Country Facts and Folklore
By Andy Reddick


“Here we stand on a threshold with crystal inland --

    Its mosaic of lakes, by Omnipotence made --

With the hearth-light of sun in the azure-arched door,

    And the prairie beyond with its emerald floor.”

(from an unpublished poem relating to Iowa)

Rebecca Smith Pollard in her later years wrote hymns and was sometimes confused with a New York author, Josephine Pollard, who wrote chiefly on religious topics. As a poet, she was patriotic with a sense of the beauty of nature and developed rich metaphor, with good rhythm and color as seen in the passage above.

Pollard was a Protestant but defended Catholicism, as she believed that religious intolerance was a social attitude rooted in prejudice and fanaticism. She was well known in educational circles.

In her private schools in Farmington, Keokuk and Ft. Madison, Mrs. Pollard developed a unique style of teaching, presenting first-hand activity illustrations whenever possible. She would take her botany class on a picnic in the woods and they would return with plant specimens to study. The battles of the Revolutionary War were fought in the school yard with brooms for guns, blackboard erasers for pistols, and the roll of a beating drum to revive the Spirit of ’76. Apples were divided and eaten in class to teach fractions, and a pot of boiling mush illustrated volcanic action to her students. She also became known as an authority on English grammar, enunciation and pronunciation. From her resourceful experience, she wrote a series of spellers, readers, and a teacher’s manual. The “Pollard Series” of learning was adopted in many parts of the country.

Rebecca Harrington Smith was born in Allegheny City, Pennsylvania on September 20, 1831 and was the daughter of a playwright, who was an authority on Shakespeare. Professor Smith taught in private schools and was the editor of a literary journal “The Hesperus.” The English grammar book that Abraham Lincoln studied by candlelight was based on Smith’s method of presentation.

Eventually the Smith family moved westward into Ohio, then Kentucky. Here, their dark-haired, keen-witted daughter Rebecca began her teaching career. Later, she taught in a fashionable district of Chicago. However, she began her writing career with the Louisville Journal, whose editor opposed secession and was an important influence in keeping Kentucky in the Union. In her “Letters from a Prairie Cottage,” Rebecca included a children’s corner with tales about taming and raising animals and of a cat who adopted orphan chicks.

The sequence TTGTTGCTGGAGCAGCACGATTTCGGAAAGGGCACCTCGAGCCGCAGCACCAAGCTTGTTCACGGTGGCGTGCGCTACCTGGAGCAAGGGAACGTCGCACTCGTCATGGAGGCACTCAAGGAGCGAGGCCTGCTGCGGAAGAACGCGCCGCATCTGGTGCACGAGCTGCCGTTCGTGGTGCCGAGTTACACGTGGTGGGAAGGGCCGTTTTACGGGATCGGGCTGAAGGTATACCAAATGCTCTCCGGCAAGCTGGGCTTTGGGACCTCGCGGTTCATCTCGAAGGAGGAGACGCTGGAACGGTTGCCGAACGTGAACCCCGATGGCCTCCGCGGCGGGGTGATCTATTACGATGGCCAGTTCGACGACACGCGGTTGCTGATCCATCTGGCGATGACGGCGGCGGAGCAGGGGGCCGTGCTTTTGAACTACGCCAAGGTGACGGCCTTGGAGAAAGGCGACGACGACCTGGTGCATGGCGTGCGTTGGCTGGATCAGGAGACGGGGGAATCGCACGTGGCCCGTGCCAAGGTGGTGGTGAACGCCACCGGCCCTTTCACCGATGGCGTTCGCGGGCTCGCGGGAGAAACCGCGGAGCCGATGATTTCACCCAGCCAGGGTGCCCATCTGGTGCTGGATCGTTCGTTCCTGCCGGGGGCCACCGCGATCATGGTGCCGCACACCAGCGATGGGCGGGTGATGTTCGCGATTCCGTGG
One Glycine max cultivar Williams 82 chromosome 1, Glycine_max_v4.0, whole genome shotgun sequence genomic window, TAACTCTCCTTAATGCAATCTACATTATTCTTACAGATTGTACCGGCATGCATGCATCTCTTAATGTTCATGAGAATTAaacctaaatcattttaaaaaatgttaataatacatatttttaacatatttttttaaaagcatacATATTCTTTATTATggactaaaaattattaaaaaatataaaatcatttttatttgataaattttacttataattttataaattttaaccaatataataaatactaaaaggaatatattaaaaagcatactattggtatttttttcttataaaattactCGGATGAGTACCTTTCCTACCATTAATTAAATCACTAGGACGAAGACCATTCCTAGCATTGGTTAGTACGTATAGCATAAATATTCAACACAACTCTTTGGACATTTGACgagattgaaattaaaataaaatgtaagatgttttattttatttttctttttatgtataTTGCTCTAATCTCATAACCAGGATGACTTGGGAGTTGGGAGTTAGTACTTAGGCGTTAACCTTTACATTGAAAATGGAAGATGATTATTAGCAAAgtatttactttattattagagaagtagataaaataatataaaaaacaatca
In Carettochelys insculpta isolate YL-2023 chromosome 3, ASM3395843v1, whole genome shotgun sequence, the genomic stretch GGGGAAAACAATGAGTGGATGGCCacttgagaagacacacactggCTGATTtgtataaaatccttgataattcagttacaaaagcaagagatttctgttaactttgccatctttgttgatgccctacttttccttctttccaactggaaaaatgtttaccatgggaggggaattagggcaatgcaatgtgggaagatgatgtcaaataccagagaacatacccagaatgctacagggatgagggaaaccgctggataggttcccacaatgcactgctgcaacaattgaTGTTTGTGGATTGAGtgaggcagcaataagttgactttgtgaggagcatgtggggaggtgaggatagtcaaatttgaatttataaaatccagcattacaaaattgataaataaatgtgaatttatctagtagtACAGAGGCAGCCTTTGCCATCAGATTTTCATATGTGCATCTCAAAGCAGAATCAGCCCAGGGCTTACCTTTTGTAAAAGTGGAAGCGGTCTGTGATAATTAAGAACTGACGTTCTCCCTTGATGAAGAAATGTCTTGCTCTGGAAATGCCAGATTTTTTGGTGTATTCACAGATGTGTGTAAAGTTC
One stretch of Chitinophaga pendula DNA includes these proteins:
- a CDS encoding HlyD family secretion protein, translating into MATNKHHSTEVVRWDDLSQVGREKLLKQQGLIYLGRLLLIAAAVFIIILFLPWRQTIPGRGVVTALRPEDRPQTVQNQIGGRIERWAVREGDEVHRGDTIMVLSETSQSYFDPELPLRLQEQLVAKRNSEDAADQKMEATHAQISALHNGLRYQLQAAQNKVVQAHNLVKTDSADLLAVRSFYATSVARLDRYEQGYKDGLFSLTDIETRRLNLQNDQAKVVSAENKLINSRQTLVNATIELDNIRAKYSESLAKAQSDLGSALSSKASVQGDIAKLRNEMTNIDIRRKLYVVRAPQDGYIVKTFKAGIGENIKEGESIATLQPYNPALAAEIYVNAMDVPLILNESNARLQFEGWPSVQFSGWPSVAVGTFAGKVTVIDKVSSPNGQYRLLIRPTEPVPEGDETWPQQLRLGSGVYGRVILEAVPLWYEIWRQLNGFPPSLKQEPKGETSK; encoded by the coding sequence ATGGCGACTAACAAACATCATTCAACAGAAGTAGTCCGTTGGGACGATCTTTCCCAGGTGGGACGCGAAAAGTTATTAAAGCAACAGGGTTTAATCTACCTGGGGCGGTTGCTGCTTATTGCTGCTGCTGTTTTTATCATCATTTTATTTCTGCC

Rebecca was inspired by the spirit of Unionism and married a New York poet and editor in Farmington, Iowa in 1858 named Oliver I. Taylor. Soon after her marriage, Mr. and Mrs. Taylor lived in Keosauqua where they edited a newspaper, the predecessor to the State Line Democrat. A year later, Taylor purchased the Burlington Argus and changed the name to the Gazette, at Rebecca’s suggestion. During the years she lived in Farmington, Keosauqua, Burlington, Ft. Madison and Keokuk she wrote a series of poems that were published in 1869 in book form entitled “Maymie,” as a tribute to her ten-year-old daughter who died that year.

Rebecca’s most earth-shaking writing was under another name. In the summer of 1856, book stores displayed a new novel by an Iowa author that was in some respects a fictional reply to “Uncle Tom’s Cabin,” and the two books were often paired together to encourage sales. In Keokuk, fifty copies of “Emma Bartlett, or Prejudice and Fanaticism” were sold in one day!

The book presumed to expose the hypocrisy of Know-Nothingism (a group whose anti-intellectual political attitude used exaggerated patriotism with extreme fear of foreign subversive influence) and Abolitionism and was dedicated to the true upholders of the Constitution and the Union. It was written simply by, “An American lady.”

The “American lady” was known by editors outside of Iowa (such as the editor of the Louisville Journal” as Kate Harrington. But neither the book nor contemporary newspapers identified the author by her real name. The copyright notice merely afforded a clue to the authorship, “entered according to Act of Congress, in the year 1856, by R. H. Smith.” Investigation was necessary to reveal that in reality the “American lady” was Miss Rebecca Harrington Smith who lived at Farmington and signed her newspaper articles and poems as “Kate Harrington.”

Opinions varied with both favorable and unfavorable reactions. The Ohio Statesman gave her a very good review but the Cincinnati Times said, “We have read this book. We pronounce the plot an excellent one and the style charming, but she has failed to fulfill the intended mission of the book.” It accused her of also showing prejudice and fanaticism typical of the politicians that she tried to defend.

According to Iowa’s historical magazine Palimpsest, this reply to Uncle Tom’s Cabin is almost unknown to the present generation and is not available in most libraries except for those in southeastern Iowa. Here she is remembered as the “American Lady” who presented her observations. She exposed faults and errors of mankind, yet she looked upon these wrong-doings with a kindness that allowed her to apologize and find excuses for what she believed were improprieties.

Kate Harrington, or Rebecca Harrington Smith Pollard wrote all of her life. She was 79 years old when she produced the poem, “Althea” or “Morning Glory,” which relates to Iowa. Mrs. Pollard died in Ft. Madison on May 29, 1917.

(from material submitted to me by Doris Secor of Keosauqua.)

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Contributed to the Van Buren Co. IAGenWeb Project by Andy Reddick